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Roll Back the Clock on School Board Reform

All summer long we’ve been subjected to the battling between the province and school boards over budgets here in Ontario.  Opinions have been flying back and forth about how to fix the problems, ranging from fixing the funding formula, to charter schools, to just throwing more money at the problem.

Here in the outlying areas of Ottawa were suffering especially.  There has been a population explosion in the areas of Ottawa outside the greenbelt: Manotick, Barrhaven, Osgoode, Stittsville and other areas.   Families live out here.  Not singles, or urban professional couples.  According to Elections Canada, our riding of Nepean-Carleton has a population of 126,638 with an electoral roll of 88,454.  Compare that to Ottawa-Centre with a population of 114,032 and 93,551 electors.   There are nearly 40,000 residents of Nepean-Carleton ineligible to vote compared to just over 20,000 in Ottawa-Centre ineligible.  The majority of those ineligible to vote are children.

The population explosion outside the greenbelt, and the rural history of this area have created some unique problems:

  • Our schools are bursting at the seams.  South Carleton High School, for example, has a student population of 1350, making it the fourth largest school in the OCDSB system. 
  • The schools tend to be far apart.  Manotick children attend Manotick Elementary, Rideau Valley Middle School (in Kars), and South Carleton High (in Richmond).  The Manotick area, despite huge growth, has no high school of its own.  Children are bused across the former township lines from Rideau to Ghoulborn a 20 kilometre ride.  My high school age son catches his bus at 7:20 AM.
  • Our schools are also amongst the oldest in the system, reflecting the relatively static nature of the prior population.
  • Our classroom sizes are huge.

There is a capacity problem out here.  Certainly the Catholic School board seems to be addressing the issue: St. Marks High School is right here in Manotick, and just up Jockvale Road, the new St. Josephs has been built. Why can’t the OCDSB?

The OCDSB is hostage to the legacy of school board amalgamation, and older downtown schools.  Up until recently, the Ontario Government refused to fund Catholic High Schools, arguing that the constitutional guarantees granted to Catholics in Ontario only extended to Grade 8.  The courts ruled against the Government, and, flush with cash, the Catholic school boards began to build.  Of course, they built where population counts demanded they build.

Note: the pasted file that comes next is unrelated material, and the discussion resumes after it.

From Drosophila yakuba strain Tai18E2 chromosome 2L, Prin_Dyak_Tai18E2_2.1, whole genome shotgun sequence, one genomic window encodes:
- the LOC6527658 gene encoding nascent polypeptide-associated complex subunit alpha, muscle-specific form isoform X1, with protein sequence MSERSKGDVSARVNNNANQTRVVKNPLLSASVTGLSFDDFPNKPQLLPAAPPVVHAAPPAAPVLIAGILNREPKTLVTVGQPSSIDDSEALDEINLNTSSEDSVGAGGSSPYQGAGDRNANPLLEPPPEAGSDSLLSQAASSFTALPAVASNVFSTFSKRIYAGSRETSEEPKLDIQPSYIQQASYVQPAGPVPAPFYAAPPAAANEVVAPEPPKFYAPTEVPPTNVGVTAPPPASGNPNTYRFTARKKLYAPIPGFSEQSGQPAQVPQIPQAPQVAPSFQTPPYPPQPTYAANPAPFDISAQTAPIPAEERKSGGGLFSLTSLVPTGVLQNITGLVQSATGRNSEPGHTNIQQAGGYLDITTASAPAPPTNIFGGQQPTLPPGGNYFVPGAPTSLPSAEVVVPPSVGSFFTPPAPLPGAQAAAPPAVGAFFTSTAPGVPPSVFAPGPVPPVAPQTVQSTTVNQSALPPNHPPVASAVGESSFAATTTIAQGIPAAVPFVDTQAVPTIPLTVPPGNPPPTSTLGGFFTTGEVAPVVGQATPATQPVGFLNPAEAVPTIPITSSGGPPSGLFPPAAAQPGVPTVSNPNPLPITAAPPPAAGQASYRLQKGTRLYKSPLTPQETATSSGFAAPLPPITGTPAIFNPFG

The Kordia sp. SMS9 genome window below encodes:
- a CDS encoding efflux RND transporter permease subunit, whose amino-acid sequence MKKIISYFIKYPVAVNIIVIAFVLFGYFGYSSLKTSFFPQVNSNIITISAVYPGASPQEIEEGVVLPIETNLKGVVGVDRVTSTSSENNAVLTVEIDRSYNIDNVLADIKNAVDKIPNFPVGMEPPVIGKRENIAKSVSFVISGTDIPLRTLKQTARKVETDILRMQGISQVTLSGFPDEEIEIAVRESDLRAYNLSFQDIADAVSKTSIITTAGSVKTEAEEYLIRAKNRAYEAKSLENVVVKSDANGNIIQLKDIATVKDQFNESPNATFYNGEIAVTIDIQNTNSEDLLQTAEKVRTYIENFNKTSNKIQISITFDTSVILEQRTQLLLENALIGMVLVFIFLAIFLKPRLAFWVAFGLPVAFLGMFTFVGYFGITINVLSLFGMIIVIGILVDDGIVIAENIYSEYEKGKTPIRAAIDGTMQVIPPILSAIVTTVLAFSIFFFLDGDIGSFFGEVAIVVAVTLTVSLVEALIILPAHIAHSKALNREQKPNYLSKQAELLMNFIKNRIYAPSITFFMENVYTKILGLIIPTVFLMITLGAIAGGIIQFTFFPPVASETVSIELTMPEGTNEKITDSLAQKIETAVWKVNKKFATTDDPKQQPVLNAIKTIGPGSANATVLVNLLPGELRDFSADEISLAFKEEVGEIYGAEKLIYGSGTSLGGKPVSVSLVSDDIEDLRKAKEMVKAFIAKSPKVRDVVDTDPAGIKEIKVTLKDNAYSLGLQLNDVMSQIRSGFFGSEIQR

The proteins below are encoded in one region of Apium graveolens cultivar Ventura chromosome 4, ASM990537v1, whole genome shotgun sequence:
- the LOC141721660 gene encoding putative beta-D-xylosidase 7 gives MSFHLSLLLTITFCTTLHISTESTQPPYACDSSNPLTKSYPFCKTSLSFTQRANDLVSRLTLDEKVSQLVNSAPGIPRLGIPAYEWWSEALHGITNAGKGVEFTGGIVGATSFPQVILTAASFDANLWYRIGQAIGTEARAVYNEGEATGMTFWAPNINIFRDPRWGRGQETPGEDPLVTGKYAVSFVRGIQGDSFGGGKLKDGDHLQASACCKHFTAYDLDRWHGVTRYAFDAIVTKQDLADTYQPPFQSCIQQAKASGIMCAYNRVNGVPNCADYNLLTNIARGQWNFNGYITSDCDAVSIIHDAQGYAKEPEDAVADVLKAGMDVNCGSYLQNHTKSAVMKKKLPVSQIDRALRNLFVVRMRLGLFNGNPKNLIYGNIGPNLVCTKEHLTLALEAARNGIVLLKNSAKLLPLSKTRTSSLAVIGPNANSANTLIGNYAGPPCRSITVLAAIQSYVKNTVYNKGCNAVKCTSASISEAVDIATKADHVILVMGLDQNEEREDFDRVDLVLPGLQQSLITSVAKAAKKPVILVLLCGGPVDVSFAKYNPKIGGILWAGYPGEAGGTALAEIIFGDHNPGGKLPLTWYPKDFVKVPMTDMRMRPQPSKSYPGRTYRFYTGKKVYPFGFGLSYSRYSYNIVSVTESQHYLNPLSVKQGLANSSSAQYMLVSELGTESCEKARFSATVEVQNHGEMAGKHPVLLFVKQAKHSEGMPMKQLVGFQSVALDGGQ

It’s been widely suggested that the OCDSB should just close some of the schools in Ottawa-Centre, and build new schools on the outskirts.  That’s what the provincial funding formula would suggest is required.   Parents in those downtown areas, however, have objected strenuously, despite the fact that their schools are under-capacity right now.  And what parent wouldn’t object to closing the neighborhood school?

Another solution would be roll back the clock on the school board reforms that have been coming fast and furious since the 1960s.  Since the 60s, Ontario has been aggressively amalgamating school boards in the name of efficiency.  We went from over 1,000 boards to approximately 300 and finally to the roughly 140 that exist today.   

We also changed the funding mechanism for our schools.  At one time, school boards had the right to ask for levies to fund their work.  Now they no longer do.

Let’s split the boards up again.  Let’s reduce the role of the Province to mandating and funding the provincially required curriculum, setting standards, and monitoring to make sure those standards are being maintained. Let’s give the community back the right to raise money without the help of the Province, and to set our own community standards for education.

Doing that would have four benefits:

  1. The fight that exists in Ottawa between downtown parents and suburban parents over closing schools would go away.  We would be in different school boards.  If the downtown parents want to keep their under-capacity schools, they can simply vote on an additional property tax levy.
  2. The bus travel rural children have to endure in order to go to school would go away.  If we Manotick parents want our own high school, we could just vote to get one built.
  3. The concerns that we rural parents have over the quality and age of the school buildings that our children use could be dealt with.  We could simply vote to upgrade the buildings.
  4. The classroom size issue that every school in this province is facing, and the morale, teaching, and discipline problems created by those huge classes could be dealt with.  We could simply vote for a levy to hire more teachers.

The answer to solving these problems isnt another provincial funding formula, another attempt to harmonize education programs provincially, or more money raised by the province.  It lies with us, here, in the community. We just need the ability to address the problems at a community level instead of having the solutions handed down from Queens Park.

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